Dyspnea, Orthopnea, Eupnea

I had to take a Medical Terminology class to fulfill the requirements for my degree. I thought it was kind of silly and somewhat of a waste of time, but, hey, I can’t argue with an easy A.

My class was online. However, we had to call the instructor once per week to read medical words from a vocabulary list she’d emailed to us. When I called her for the first time, she went off on this huge tangent about how she has all this experience in the medical field, but she never specifically discussed what job(s) she held.

One day, I called her to complete this assignment. I was reading down the list, not thinking much of it.

“Hypoglycemia,” I’d announce.

“Good.”

“Humerus.”

“Good.”

“Dyspnea.”

“Um….try that again.”

 

I was kind of surprised. I didn’t think I’d mispronounced anything.

“Disp-nee-uh,” I tried a little slower.

“No. Minus 5 points. It’s pronounced dis-pee-nee-uh. You need to pronounce the ‘P’. Next.”

Huh?

“Um…ok…orthopnea.” (Orth-op-nee-uh)

“Again, pronounce the ‘P’. Minus Five again. Orth-o-pee-nee-uh. Next.”

“………….Eupnea.”

“Pronounce. The. P. Ee-you-pee-nya.”

“Interesting,” I said, carefully choosing my words. “I’ve never heard it pronounced like that before.”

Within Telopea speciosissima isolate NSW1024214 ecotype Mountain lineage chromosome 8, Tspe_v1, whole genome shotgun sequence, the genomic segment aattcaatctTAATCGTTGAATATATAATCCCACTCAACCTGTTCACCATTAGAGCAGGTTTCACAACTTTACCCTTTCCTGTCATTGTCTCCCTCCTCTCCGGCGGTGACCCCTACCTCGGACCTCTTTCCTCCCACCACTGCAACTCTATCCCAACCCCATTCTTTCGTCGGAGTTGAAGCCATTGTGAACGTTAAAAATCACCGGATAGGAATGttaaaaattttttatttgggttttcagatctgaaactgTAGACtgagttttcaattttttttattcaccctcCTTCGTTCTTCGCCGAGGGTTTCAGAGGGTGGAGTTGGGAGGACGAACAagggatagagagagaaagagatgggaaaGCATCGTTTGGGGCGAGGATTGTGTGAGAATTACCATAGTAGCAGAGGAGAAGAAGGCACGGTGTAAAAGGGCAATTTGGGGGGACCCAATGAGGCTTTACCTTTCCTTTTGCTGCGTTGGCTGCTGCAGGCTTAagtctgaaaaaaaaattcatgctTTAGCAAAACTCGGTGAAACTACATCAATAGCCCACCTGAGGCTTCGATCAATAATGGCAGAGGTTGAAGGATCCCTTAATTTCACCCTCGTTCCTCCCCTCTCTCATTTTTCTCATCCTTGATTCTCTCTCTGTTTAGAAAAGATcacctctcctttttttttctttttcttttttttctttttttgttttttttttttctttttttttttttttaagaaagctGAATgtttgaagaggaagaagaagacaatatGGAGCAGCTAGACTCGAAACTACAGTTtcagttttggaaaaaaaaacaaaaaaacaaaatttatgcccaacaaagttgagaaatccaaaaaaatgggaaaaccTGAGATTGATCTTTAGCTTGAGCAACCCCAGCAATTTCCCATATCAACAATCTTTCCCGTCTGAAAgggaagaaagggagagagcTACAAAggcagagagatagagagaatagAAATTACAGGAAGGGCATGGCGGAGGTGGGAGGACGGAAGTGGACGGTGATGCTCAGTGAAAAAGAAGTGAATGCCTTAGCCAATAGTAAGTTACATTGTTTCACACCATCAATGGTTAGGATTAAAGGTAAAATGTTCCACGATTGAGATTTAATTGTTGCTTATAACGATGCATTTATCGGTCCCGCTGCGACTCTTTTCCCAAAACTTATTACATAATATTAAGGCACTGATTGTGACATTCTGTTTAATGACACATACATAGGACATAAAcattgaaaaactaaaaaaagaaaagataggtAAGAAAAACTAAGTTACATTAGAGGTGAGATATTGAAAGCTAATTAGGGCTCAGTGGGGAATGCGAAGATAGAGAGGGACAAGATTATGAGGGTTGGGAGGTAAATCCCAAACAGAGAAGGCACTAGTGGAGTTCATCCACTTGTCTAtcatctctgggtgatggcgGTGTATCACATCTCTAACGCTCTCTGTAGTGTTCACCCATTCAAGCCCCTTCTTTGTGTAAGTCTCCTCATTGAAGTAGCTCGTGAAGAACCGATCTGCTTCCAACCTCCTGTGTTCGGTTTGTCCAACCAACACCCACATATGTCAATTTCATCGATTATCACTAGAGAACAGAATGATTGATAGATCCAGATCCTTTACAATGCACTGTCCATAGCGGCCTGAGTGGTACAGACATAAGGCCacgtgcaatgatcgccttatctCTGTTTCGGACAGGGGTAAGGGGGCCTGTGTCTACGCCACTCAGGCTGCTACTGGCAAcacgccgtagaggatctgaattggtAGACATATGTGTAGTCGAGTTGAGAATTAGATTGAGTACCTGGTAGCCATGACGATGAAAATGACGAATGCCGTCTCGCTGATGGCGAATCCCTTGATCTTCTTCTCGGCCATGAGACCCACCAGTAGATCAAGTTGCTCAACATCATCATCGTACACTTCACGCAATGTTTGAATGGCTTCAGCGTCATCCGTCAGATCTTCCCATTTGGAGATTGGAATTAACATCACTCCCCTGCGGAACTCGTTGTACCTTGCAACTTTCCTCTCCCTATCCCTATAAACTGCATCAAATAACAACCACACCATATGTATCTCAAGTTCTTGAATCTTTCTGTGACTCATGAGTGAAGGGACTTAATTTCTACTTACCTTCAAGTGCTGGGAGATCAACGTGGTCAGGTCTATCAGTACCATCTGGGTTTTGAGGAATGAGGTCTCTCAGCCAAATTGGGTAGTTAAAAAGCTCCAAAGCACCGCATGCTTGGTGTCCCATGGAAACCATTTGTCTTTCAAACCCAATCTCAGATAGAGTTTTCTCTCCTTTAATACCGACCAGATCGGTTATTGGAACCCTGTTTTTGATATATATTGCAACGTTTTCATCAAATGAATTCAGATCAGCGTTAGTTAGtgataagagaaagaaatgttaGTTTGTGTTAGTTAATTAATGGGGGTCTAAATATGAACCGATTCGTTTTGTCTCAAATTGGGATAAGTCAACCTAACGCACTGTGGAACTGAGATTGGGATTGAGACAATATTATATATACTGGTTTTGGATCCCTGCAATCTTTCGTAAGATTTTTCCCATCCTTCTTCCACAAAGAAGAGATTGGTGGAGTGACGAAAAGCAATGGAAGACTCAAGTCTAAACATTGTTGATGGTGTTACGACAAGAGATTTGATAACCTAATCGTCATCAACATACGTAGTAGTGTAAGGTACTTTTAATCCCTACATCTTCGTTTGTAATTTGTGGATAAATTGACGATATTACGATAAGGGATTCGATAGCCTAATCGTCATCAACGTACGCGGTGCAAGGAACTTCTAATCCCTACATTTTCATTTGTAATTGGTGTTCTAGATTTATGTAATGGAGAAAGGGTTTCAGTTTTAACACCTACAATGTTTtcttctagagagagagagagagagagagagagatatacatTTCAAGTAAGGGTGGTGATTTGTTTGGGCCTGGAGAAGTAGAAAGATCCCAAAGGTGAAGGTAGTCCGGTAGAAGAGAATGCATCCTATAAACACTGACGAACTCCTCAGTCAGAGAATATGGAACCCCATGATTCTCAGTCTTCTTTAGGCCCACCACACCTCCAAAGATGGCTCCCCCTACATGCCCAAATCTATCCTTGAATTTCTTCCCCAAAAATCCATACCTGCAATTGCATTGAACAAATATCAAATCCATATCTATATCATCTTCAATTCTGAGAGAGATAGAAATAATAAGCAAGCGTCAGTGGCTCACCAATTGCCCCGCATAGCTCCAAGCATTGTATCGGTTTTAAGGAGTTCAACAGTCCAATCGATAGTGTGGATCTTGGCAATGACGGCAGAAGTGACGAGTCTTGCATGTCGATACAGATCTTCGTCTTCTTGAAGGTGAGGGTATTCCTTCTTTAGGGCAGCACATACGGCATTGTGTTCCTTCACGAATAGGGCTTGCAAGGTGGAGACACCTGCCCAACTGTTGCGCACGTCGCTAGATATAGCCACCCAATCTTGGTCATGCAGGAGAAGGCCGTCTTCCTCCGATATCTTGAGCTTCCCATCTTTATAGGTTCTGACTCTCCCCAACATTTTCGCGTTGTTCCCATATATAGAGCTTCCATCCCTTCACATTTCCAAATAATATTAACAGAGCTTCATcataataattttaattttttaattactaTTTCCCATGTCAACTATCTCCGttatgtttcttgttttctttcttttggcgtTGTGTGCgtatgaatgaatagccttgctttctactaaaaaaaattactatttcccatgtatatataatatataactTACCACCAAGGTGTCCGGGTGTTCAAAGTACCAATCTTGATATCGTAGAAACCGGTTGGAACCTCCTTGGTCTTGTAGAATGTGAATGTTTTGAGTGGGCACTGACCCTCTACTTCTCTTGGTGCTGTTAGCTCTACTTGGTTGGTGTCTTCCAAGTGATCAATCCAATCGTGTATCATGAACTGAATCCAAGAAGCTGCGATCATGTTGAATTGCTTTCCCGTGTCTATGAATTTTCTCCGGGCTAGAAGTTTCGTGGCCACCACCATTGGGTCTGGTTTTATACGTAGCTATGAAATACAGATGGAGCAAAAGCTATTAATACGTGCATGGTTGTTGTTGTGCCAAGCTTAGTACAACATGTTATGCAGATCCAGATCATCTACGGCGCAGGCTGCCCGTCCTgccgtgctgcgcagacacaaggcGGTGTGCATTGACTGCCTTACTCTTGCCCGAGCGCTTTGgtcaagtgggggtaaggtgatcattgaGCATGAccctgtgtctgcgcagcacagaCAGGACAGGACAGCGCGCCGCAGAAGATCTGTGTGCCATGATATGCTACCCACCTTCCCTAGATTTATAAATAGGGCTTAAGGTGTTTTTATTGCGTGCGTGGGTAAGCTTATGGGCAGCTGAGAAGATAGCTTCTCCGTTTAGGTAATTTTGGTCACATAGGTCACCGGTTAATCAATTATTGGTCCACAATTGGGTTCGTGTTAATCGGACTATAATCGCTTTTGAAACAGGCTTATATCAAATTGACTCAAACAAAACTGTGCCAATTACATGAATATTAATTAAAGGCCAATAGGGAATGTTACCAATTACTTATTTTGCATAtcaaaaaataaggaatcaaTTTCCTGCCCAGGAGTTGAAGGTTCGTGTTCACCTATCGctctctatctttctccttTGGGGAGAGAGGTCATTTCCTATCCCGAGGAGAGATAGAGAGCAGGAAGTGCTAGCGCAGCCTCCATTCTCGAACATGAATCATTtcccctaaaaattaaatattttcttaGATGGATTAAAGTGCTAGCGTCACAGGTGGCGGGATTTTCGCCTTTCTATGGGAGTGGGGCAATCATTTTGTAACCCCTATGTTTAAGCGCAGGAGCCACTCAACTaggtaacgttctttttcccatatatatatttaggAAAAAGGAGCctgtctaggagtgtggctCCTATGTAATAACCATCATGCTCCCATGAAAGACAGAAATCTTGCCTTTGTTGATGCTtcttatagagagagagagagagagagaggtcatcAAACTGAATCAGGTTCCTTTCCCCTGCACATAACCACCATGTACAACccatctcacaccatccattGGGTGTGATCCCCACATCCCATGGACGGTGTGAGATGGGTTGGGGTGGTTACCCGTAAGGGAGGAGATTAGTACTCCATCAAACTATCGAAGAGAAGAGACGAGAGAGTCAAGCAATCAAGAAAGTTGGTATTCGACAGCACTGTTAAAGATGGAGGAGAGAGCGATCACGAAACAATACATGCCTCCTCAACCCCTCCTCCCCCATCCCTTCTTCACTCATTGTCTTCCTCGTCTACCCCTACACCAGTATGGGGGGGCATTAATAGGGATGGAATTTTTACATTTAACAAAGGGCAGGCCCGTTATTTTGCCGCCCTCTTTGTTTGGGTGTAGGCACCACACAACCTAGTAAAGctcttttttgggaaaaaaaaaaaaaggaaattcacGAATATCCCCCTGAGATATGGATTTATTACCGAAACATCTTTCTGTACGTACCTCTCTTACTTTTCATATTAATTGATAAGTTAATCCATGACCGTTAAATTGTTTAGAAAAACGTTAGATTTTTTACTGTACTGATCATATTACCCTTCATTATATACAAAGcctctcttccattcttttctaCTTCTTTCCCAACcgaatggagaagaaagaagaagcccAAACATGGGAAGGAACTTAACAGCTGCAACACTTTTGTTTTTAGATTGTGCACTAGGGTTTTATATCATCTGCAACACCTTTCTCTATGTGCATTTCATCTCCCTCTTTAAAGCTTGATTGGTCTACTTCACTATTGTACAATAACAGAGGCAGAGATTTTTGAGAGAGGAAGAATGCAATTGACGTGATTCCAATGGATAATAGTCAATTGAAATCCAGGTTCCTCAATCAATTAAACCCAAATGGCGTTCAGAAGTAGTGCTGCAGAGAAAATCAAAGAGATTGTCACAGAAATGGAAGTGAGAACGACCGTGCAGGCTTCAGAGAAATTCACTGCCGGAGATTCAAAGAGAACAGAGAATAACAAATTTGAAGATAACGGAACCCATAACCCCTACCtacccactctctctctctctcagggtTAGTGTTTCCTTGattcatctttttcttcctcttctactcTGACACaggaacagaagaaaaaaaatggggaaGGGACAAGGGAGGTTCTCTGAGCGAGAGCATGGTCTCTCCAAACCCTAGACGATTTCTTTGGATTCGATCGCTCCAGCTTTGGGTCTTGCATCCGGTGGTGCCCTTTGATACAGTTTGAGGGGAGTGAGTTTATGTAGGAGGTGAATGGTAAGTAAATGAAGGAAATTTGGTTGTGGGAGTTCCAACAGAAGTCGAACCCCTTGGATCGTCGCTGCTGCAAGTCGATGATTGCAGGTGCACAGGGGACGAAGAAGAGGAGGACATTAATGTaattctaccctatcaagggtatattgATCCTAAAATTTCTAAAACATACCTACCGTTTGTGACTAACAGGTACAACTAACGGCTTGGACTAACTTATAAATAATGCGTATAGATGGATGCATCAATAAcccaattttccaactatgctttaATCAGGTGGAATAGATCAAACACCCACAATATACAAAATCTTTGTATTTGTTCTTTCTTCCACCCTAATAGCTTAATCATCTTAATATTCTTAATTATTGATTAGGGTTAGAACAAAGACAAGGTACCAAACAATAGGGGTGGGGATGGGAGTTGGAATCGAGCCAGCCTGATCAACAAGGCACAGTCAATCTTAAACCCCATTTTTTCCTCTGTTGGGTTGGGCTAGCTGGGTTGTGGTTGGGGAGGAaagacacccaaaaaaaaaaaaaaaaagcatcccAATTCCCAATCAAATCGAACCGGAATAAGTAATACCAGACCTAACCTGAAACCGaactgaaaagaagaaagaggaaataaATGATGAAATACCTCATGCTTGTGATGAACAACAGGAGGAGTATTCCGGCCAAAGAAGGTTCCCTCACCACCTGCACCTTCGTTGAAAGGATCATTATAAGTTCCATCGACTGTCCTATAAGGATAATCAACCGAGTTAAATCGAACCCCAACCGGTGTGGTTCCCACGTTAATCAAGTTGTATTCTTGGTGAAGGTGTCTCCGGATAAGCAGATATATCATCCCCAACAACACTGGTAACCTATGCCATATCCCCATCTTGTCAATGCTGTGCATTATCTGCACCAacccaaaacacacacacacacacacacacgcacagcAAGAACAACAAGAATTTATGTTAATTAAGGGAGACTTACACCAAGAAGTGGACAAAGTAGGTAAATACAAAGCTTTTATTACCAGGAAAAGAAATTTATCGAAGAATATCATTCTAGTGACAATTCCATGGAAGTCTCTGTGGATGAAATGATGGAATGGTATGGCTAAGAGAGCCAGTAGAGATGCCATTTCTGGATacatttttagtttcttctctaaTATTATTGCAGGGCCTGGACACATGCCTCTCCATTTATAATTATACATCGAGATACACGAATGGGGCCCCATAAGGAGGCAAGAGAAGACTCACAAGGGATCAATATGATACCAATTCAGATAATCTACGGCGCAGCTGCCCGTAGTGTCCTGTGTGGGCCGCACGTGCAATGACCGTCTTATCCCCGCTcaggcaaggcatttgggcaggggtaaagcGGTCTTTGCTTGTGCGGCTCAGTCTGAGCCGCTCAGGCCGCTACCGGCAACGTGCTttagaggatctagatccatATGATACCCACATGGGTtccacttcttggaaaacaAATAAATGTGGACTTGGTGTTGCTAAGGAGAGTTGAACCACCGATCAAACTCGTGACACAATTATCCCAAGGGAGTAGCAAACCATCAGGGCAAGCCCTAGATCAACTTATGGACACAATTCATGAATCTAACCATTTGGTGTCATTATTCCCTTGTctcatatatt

“Well, when you’re in the business for a long time, you pick up on these things.”

“I see.”

 

Maybe I–and everyone I’ve ever worked with or been exposed to in the medical field–is wrong? But I’m willing to bet you all (y’all, yous guys, etc.) pronounce it the same as I do, despite the differences in our colloquialisms. That’s just me though. Feel free to correct me if I’m wrong. Because she definitely did. 15 points worth of it, actually.

Comments

  1. I wonder where they found her and what her first language is? I’ve never heard anyone use the pronunciations she does and I’ll be I spent longer in the business than she did.

    A medical terminology class can be valuable, but only if the instructor is competent.

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